Trump’s Passion for Tariffs Faces Stiff Headwinds From His Party


President Donald Trump’s zeal for new a round of tariffs is running into cold, hard economic and political reality: lawmakers from his own party who think it’s a bad idea.

Twice this week Trump has raised the idea of trade penalties he calls a “reciprocal tax,” only to have White House officials insist there’s no plan in the works for such an action. During a televised meeting at the White House on Tuesday, Republican lawmakers told Trump the new tariffs he’s mulling for aluminum and steel imports would likely do more harm than good, costing greater jobs among automakers and manufacturers than they protect.

Penalties raising the cost of aluminum and steel imports alone could reverberate through the economy, hiking up prices for everything from aircraft to electrical wiring and beer cans.

The prospect of a trade war with other major economies could further rattle financial markets already unsteady over concerns about inflation and interest-rate increases. Trump has had to balance those realities with his own protectionist campaign rhetoric and calls from his political base for action that matches it.

“We have countries that are taking advantage of us. They’re charging us massive tariffs for us to sell our product into those countries. And when they sell to us, zero,” Trump said during the meeting in the Cabinet room. “We’re like the stupid people, and I don’t like to have that anymore.”

Special Election Looms

Trump has been making similar comments since his days on the campaign trail and throughout much of his time in office, frequently singling out countries such as China, South Korea, Mexico and Canada. 

He may face fresh political pressure to act as a special election approaches in a Pittsburgh-area congressional district where Trump’s protectionist, pro-manufacturing messaging from the campaign trail boosted him to victory in Pennsylvania in 2016.

But his talk has been bolder than his actions so far. He promised during the campaign to declare China a currency manipulator on “Day One,” but never has. He threatened to impose tariffs on companies that send jobs overseas and then ship their products back into country, but he’s not done so. He flirted last April with announcing a U.S. withdrawal from Nafta, and then backed down.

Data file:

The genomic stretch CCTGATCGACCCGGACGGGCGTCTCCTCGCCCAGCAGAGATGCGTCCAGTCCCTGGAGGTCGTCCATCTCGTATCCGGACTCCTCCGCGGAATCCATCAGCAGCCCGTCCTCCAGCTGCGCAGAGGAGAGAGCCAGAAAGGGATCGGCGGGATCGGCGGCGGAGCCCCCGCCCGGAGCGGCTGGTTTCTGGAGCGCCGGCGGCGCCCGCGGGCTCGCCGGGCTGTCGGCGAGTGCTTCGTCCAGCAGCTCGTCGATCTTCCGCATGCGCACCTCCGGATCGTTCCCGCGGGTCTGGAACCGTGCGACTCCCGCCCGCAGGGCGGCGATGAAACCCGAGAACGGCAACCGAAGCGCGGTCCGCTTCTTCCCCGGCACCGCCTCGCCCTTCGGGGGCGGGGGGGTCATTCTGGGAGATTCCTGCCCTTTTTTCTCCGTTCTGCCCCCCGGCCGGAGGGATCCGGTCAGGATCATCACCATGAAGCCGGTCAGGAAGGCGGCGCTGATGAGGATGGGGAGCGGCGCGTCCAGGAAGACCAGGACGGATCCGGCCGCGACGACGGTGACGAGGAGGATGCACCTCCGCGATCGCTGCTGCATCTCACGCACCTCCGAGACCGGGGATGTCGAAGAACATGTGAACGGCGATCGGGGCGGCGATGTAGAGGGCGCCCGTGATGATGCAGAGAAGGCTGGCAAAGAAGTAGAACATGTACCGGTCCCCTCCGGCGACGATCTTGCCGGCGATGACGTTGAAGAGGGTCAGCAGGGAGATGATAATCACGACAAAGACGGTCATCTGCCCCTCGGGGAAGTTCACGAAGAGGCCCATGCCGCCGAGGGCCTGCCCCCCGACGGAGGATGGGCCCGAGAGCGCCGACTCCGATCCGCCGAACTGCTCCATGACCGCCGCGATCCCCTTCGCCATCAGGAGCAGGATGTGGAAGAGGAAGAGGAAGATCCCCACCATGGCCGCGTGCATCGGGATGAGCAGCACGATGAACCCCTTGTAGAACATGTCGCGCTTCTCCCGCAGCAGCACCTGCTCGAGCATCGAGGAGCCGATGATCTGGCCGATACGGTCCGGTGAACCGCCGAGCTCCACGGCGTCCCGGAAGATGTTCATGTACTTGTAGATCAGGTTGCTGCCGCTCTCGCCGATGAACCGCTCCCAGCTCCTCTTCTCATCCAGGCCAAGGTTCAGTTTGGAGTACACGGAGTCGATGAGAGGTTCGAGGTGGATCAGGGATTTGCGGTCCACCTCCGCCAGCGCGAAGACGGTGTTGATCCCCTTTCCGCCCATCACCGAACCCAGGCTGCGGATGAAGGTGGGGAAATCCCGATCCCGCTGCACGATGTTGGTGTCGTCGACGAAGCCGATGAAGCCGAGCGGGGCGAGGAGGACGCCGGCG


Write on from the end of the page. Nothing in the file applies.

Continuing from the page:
Cautious Lawmakers

At least seven Republican lawmakers at the White House meeting Tuesday urged Trump to be cautious about taking any action that could set off a trade war with China or other countries. Several warned that Trump’s proposals would raise prices for manufacturers dependent on those materials — especially car companies — and for consumers.

“I think we do need to be careful here that we don’t start a reciprocal battle on tariffs,” Senator Roy Blunt, a Missouri Republican told Trump.

At the same time, some Democrats from states Trump carried — and the more populist voters who propelled him into office — are pushing for actions that resemble the president’s trade threats.

Trump instructed the Commerce Department last year to probe whether imports of steel and aluminum represent a threat to U.S. national security, under the seldom-used Section 232 of a 1960s trade act. Trump, who has until mid-April to decide on any restrictions, said on Tuesday that he’s considering quotas and tariffs, among other options. The investigations are seen to primarily target China, which the U.S. blames for creating excess capacity and dragging down global prices.

One hurdle the administration faces in its 232 deliberation is the chasm between steel and aluminum producers versus the industries that make products from the raw metal. Trump’s push to expedite the investigations last year was met with opposition by aluminum and steel users that said a larger number of jobs would be lost if the U.S. placed tariffs on imports.

The argument is that parts producers of everything from automobiles to aircraft to wiring in homes and office buildings would pay a higher price for metal if they can’t procure material from foreign sources that could cost less. By putting tariffs on imports, it effectively raises the price of imports so that domestic steel and aluminum producers aren’t being undercut.

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